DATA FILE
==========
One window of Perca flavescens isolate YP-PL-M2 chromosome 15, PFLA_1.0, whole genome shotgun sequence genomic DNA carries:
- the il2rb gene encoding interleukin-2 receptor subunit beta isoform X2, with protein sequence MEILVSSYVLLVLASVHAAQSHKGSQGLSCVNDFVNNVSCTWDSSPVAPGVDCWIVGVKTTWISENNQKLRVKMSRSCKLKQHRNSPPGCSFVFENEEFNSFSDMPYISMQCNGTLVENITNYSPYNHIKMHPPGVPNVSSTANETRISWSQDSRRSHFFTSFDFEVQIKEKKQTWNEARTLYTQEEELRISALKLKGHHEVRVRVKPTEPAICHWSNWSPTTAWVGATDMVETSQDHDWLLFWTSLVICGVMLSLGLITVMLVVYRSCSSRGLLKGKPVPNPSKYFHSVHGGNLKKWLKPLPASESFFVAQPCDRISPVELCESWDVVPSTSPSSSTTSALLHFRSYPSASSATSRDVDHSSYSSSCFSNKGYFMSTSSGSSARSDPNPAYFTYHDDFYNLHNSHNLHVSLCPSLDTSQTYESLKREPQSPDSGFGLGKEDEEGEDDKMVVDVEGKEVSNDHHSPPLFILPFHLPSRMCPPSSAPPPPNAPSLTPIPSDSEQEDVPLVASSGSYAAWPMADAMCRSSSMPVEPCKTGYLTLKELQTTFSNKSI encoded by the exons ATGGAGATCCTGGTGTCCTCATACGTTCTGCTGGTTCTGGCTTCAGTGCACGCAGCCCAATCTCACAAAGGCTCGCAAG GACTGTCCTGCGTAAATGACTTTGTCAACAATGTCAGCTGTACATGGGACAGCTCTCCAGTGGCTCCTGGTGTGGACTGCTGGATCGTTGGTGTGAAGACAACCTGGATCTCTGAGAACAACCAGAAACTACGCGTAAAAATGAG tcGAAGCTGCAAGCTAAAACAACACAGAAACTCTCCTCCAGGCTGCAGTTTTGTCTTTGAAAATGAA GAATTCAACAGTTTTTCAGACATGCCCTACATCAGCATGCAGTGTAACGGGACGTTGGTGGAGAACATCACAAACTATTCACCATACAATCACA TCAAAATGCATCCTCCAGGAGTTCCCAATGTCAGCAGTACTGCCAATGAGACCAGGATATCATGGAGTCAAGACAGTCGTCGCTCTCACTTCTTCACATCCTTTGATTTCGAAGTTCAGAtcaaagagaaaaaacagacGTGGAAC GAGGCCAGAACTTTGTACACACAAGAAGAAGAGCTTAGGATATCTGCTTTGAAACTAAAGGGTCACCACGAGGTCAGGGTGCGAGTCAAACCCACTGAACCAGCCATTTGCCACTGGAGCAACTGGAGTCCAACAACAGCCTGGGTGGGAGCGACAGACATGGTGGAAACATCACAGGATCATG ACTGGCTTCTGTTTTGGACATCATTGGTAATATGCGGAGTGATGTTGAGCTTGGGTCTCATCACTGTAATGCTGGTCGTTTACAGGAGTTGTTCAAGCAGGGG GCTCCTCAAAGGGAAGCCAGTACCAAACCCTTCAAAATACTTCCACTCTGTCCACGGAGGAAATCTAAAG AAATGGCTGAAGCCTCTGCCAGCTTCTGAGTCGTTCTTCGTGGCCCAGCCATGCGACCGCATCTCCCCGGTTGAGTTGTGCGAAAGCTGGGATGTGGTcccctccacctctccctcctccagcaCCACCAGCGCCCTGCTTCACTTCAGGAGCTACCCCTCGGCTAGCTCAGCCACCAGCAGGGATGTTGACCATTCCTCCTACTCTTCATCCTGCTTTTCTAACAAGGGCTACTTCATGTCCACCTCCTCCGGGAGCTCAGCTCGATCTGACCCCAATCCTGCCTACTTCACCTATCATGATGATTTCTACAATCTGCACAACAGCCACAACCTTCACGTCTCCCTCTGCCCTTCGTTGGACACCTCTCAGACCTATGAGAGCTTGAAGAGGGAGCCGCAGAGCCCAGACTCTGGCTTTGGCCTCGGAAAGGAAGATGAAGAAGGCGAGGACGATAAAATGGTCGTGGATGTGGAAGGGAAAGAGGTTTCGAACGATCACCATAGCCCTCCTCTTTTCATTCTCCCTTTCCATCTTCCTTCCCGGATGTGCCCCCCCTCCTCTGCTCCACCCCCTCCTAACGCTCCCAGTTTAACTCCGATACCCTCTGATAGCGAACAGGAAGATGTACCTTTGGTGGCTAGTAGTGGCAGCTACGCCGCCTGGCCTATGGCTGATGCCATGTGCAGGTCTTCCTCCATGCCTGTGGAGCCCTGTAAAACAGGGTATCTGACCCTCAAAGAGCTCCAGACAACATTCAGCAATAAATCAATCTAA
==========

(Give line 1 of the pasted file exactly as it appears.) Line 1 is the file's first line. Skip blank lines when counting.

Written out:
One window of Perca flavescens isolate YP-PL-M2 chromosome 15, PFLA_1.0, whole genome shotgun sequence genomic DNA carries: